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Oriental Bay Seascape Mural Teaming with Life

1 August 2005

Growing Creative Habitats Oriental Bay Seascape Mural Teaming with Life, Fishes, and New Critters

Wellington's colourful and dynamic Oriental Bay Seascape mural is about to get a new population of fish and underwater creatures, thanks to a group of local artists, a team of scientists, and an on-going creative partnership.

Wellington City Council and the Department of Conservation began a partnership last year, which combined a dilapidated retaining wall, a handful of artists, and a group of scientists and marine life specialists. The result is the unique work of public art known as the Oriental Bay Seascape Mural.

Originally painted by artist Ellen Coup in May 2004, the mural offers a closer look at Wellington's underwater habitats, from rock pools to marine mammals to birdlife to the variety of local fishes. Several dozen illustrations of local marine life, painted onto sign-grade plywood by Wellington artists, were then bolted in place as a second layer on top of Coup's striking habitat.

"Just about everyone who passes the mural, from joggers and cyclists to kids and foreign visitors, wants to stop and engage with the extraordinary world it depicts," said Wellington City Council Arts Manager, Eric Holowacz. "It's a credit to the artists, the scientists, and DOC, that they all seem to want to learn more about fishes, seaweeds, and orcas."

On Tuesday 2 August, to celebrate DOC's Conservation Week programmes, over a dozen new illustrations will be added to the 90m seascape mural, making it an even more dynamic depiction of local aquatic flora and fauna.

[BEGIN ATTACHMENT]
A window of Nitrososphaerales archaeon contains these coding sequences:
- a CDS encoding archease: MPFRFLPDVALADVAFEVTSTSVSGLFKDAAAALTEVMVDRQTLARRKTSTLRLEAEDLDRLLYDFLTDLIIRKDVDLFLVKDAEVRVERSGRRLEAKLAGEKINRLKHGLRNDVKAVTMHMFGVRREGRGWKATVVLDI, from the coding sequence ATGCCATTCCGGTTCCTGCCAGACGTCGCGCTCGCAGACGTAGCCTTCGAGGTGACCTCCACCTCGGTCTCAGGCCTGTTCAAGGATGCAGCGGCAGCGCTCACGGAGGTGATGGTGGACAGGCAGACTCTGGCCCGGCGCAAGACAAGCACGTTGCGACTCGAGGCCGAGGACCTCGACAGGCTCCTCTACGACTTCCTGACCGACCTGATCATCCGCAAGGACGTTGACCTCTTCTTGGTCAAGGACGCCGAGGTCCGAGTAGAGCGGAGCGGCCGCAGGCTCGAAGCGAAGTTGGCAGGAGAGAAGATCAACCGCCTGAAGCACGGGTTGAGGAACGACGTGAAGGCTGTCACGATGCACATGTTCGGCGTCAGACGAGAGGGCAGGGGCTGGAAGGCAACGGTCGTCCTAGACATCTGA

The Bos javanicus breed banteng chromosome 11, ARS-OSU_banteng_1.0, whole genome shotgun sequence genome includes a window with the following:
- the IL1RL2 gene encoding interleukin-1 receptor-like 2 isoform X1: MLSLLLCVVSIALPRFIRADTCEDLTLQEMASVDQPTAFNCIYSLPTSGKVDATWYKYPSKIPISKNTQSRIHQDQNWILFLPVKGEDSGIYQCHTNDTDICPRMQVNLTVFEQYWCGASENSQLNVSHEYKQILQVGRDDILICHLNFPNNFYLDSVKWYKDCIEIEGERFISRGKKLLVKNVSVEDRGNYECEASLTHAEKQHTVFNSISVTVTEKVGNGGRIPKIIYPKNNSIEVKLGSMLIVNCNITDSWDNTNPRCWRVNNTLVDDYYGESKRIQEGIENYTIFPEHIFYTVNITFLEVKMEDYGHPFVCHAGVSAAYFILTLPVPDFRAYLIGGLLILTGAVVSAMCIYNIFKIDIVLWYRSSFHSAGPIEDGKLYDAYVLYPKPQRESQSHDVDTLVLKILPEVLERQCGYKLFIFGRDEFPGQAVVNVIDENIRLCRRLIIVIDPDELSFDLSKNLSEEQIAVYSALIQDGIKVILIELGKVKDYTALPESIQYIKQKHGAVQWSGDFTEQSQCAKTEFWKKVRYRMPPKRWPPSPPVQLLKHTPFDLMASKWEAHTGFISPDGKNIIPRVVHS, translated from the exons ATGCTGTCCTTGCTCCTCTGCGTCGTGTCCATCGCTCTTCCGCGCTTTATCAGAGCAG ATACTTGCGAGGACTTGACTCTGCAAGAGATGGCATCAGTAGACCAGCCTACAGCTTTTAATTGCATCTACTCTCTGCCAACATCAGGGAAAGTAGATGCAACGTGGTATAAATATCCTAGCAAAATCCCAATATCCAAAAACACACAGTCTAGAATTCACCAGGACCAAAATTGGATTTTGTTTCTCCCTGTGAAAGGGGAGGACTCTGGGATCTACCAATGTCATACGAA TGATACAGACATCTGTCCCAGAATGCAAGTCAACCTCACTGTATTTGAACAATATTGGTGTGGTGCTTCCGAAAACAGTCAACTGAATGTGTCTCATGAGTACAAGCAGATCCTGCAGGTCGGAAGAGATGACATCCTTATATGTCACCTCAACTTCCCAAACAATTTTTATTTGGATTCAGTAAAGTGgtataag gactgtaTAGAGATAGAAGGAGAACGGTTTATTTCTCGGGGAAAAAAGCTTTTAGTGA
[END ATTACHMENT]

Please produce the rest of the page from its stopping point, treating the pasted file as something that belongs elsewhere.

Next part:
The new additions, created by Jo Thapa, Julian Knapp, Aaron Frater, and Hamish Pilbrow, include a stingray, banded rasse, porcupine fish, oyster catcher, several kina, and the familiar blue cod. The illustrations were completed after consultation and advice from marine specialists at DOC, Te Papa, and NIWA.

"This project shows how art can be used to promote conservation objectives, educate the community, and advocate for local environmental concerns," said DOC Community Relations Ranger Jo Greenman. "It also provides countless opportunities to develop school programmes, education activities, informative literature and creative outreach activities."

The public and local media are invited to view the installation, and help celebrate this next stage of the Oriental Bay Seascape Mural, from 10am to noon on Tuesday 2 August. There will be a welcome and introductions by Department of Conservation rangers on-site at 11am, and participating artists will be available to discuss this unique educational art project.

ENDS

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